Wednesday, February 15, 2012

student story

When I meet and speak with students, I sometimes share the stories of other students. I've noticed over the years that students value the example or inspiration of other students. Similarly and as a bit of a digression, when asked to do a presentation to a student group, I have the student leader or faculty adviser suggest a student co-presenter. I meet with that student, and we discuss how we can complement each other in terms of what I will present and what she/her will present from the student point-of-view. During the presentation, the students will listen and sometimes take notes on what I say, but I notice that they really pay attention to what my student co-presenter says.

One of my favorite student stories begins with my giving a pre-orientation learning strategies workshop to a large number of first year student-athletes. They were on campus for pre-season training. After the session, as I was walking across campus back to my office, a tall and ruggedly handsome young man approached me and asked politely if he could ask me a question. I looked up at him and said, "sure." He looked (down) at me and said, "I know why I was accepted to Dartmouth." Given his size and build, I was pretty sure it was because of his football skills. "But," he continued, "now that I am here, I really want to take advantage of this opportunity that I have been given. May I meet with you every once in a while to talk about my courses and how to do well academically?"

I, of course, said "yes." And we did meet quite a few times his first year, maybe once or twice his sophomore year, and periodically on campus when our paths crossed during his last two years at Dartmouth.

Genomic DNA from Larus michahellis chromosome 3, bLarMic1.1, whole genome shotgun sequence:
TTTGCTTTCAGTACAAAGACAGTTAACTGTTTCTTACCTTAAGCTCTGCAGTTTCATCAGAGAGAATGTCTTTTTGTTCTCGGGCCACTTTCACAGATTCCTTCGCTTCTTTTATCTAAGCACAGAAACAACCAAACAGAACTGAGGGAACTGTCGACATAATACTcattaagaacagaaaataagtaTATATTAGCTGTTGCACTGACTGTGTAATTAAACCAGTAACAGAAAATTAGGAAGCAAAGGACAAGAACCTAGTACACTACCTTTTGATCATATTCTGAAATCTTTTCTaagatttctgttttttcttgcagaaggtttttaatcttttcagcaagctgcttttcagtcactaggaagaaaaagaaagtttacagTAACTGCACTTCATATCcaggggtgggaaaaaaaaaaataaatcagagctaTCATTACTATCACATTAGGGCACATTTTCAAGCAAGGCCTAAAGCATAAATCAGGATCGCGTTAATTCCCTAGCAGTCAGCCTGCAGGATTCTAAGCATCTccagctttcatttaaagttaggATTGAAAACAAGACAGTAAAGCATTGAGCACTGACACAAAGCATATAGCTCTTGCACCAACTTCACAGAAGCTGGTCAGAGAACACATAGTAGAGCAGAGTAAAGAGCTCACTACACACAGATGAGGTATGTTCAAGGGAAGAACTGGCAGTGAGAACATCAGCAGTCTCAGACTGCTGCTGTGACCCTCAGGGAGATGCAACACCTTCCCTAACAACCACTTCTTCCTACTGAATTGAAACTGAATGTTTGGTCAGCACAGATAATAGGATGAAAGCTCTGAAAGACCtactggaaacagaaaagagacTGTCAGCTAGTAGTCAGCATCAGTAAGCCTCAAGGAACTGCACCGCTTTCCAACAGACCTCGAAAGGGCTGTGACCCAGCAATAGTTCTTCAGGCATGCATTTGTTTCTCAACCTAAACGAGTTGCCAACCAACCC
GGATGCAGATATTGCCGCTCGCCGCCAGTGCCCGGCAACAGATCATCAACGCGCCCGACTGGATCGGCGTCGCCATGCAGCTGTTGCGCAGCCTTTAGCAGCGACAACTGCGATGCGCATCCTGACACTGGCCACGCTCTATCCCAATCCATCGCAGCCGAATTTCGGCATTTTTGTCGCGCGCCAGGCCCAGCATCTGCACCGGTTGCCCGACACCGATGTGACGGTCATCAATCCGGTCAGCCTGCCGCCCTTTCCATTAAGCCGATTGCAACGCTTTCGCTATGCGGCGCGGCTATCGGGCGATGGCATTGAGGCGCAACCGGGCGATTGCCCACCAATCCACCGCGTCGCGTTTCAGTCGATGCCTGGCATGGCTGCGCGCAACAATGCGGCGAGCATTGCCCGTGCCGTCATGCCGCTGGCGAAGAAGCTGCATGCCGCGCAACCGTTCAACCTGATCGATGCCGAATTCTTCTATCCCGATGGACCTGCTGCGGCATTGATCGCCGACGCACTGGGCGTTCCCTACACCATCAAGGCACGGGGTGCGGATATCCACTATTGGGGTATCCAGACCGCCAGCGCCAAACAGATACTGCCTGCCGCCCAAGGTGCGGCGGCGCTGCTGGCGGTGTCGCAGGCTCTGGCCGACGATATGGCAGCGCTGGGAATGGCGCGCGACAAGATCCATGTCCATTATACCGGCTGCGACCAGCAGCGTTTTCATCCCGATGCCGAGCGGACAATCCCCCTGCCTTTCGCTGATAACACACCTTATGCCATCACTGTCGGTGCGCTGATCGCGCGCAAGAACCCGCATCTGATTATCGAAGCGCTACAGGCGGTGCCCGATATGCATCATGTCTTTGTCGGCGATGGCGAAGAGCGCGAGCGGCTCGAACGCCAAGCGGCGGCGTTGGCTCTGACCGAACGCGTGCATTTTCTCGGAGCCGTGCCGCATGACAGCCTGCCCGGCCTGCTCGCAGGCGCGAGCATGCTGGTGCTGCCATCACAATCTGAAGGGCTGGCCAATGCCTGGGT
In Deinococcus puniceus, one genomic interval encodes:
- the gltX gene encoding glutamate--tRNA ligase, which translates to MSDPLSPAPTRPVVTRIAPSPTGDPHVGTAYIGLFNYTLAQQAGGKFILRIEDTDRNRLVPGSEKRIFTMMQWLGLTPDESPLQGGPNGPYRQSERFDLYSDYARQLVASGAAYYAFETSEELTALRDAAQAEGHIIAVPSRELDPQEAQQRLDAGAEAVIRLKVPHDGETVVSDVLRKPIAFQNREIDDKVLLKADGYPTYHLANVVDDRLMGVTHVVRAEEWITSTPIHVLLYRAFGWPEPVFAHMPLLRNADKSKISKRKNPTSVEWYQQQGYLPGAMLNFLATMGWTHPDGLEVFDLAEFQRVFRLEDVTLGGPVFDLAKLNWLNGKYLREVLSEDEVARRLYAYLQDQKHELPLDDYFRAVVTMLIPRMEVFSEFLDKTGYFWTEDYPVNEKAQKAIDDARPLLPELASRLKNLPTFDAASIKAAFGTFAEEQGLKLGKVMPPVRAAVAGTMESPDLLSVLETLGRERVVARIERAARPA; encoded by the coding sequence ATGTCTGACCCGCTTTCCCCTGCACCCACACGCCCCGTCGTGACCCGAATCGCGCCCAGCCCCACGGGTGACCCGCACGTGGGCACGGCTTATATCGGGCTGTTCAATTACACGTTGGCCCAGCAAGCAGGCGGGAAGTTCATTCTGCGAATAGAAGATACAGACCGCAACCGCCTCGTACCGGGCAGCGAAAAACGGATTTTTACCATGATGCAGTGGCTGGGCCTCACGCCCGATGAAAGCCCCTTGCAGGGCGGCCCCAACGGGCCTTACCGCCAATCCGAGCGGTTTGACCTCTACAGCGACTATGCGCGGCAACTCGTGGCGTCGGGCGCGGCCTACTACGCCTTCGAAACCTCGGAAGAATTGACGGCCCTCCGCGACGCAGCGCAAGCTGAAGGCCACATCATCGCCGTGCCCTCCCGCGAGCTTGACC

He wasn't a star athlete, though he did play football all four years and started most games his senior year. He did quite well academically, however, and he was a BMOC (big man on campus) in terms of his involvement and leadership in several campus and volunteer organizations.

I like to share his story because it illustrates how important having a postive attitude and setting clear individual goals can be.

Monday, February 13, 2012

ten steps to academic success

I am often asked by students, in one-on-one meetings or during workshops and presentations, what I consider to be the top ten strategies for doing well in college. Here is the list that I usually share with students. Future posts will explore each one in more detail, along with the stories of students that fit each one.

1) set academic and personal goals
2) learn actively
3) time/task management
4) listening and notetaking skills
5) reading skills
6) exam preparation and taking skills
7) stress management and exercise
8) writing skills
9) getting the sleep you need and staying healthy
10) getting involved in co-curricular activities

Especially motivated/curious students will ask me if there are additional skills or pieces of advice. Of course there are quite a few others, but I am usually quick to add:

11) course choice, especially during your first year in college
12) getting to know your professors

Sunday, February 12, 2012

Introductory Post

The purpose of this post and this blog is to share what I know, based on thirty years of working with college students, about how students can do well academically in college or university. While I currently work at a highly selective college, I have previously worked at a college which was essentially open admissions. In both colleges, students had the potential to do well if they 1) wanted to do well 2) had or created a set of academic and personal goals and 3) knew and used some active learning/study skills.

The research is clear --  successful students (and people in the world of work) share two important characteristics: clear goals and they manage their time.

I intend to use this blog to share what I know, including what I have learned from students, about doing well in college. While I am tempted to post in a logical and sequential way, I may start by making contributions based on what I am currently saying to students.

I invite your comments and suggestions.